MOSCOW (Reuters) - President Vladimir Putin on Wednesday proposed changing Russia’s constitution to give national legislation precedence over international treaties and rulings from international bodies in cases when they contravene Russia’s own constitution.
The comments, at Putin’s state-of-the-nation address, may worry rights advocates in Russia where hundreds appeal every year to courts abroad such as the European Court of Human Rights, seeking justice they say they have been denied at home.
Russia currently puts international law above its own legislation.
Putin said Russia should not have to implement rulings that are out of step with Russia’s own constitution or entail infringing the rights of people inside Russia.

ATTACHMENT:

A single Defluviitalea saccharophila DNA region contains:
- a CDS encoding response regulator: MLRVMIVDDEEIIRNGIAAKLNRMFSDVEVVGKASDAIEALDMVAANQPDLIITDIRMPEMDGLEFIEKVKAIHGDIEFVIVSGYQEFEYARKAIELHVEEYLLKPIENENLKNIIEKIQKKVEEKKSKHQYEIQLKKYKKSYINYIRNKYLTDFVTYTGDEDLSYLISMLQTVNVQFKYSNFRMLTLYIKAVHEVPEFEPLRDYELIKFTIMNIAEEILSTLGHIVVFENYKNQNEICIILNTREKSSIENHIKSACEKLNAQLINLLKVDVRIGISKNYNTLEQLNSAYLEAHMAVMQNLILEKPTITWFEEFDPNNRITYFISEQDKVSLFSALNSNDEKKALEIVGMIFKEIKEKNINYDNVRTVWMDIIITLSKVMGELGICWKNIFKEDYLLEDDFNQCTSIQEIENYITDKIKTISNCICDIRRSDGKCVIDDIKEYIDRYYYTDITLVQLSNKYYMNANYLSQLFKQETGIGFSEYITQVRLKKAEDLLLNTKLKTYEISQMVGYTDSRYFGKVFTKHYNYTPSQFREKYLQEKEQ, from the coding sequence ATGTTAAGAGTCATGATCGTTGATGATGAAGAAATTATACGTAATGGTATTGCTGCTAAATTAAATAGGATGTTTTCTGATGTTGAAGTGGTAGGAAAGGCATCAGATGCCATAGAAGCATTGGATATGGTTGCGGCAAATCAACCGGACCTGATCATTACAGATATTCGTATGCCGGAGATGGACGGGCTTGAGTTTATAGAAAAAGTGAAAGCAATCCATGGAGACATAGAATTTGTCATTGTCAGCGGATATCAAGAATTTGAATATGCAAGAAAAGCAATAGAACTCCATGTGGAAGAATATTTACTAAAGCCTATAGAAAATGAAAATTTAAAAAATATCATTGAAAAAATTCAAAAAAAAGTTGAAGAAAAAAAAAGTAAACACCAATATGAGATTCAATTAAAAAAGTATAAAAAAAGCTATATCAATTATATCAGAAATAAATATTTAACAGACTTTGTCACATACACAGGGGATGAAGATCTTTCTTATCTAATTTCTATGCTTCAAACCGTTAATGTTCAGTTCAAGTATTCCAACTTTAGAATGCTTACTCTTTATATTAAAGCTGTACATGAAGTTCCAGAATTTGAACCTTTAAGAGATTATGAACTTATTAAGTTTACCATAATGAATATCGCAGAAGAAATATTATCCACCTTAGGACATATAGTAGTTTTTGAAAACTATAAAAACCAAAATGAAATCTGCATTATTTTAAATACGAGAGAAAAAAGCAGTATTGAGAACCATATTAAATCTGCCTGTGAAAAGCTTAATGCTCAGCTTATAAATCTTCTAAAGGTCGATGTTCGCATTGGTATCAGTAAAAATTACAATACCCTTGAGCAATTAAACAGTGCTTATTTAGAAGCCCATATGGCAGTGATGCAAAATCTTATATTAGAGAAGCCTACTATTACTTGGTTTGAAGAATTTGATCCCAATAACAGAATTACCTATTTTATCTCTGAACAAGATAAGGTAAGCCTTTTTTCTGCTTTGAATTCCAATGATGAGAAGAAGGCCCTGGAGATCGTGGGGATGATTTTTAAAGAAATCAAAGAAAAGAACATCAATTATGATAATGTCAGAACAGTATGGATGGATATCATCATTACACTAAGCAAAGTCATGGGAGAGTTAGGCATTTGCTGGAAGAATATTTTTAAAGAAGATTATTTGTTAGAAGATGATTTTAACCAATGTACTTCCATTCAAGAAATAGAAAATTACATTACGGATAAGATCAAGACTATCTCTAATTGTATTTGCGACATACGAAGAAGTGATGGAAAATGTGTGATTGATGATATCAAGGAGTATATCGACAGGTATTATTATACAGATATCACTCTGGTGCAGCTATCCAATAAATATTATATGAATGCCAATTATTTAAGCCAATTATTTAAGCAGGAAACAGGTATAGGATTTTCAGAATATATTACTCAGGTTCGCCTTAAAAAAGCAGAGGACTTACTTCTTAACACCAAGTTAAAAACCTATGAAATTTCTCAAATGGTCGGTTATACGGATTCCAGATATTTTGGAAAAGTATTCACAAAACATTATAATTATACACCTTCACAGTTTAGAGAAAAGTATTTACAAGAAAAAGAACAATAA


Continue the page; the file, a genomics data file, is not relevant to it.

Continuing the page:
“I really do think that the time has come to introduce certain changes to the country’s main law that will directly guarantee the Russian constitution is the priority in our legal space,” Putin said.
“This means that the demands of international legislation and treaties, and also the decisions of international bodies can only apply to Russia’s territory when they do not entail restricting human and citizens’ rights and freedoms, and do not contradict our constitution,” he said.
Reporting by Vladimir Soldatkin; writing by Tom Balmforth; editing by Andrew Osborn
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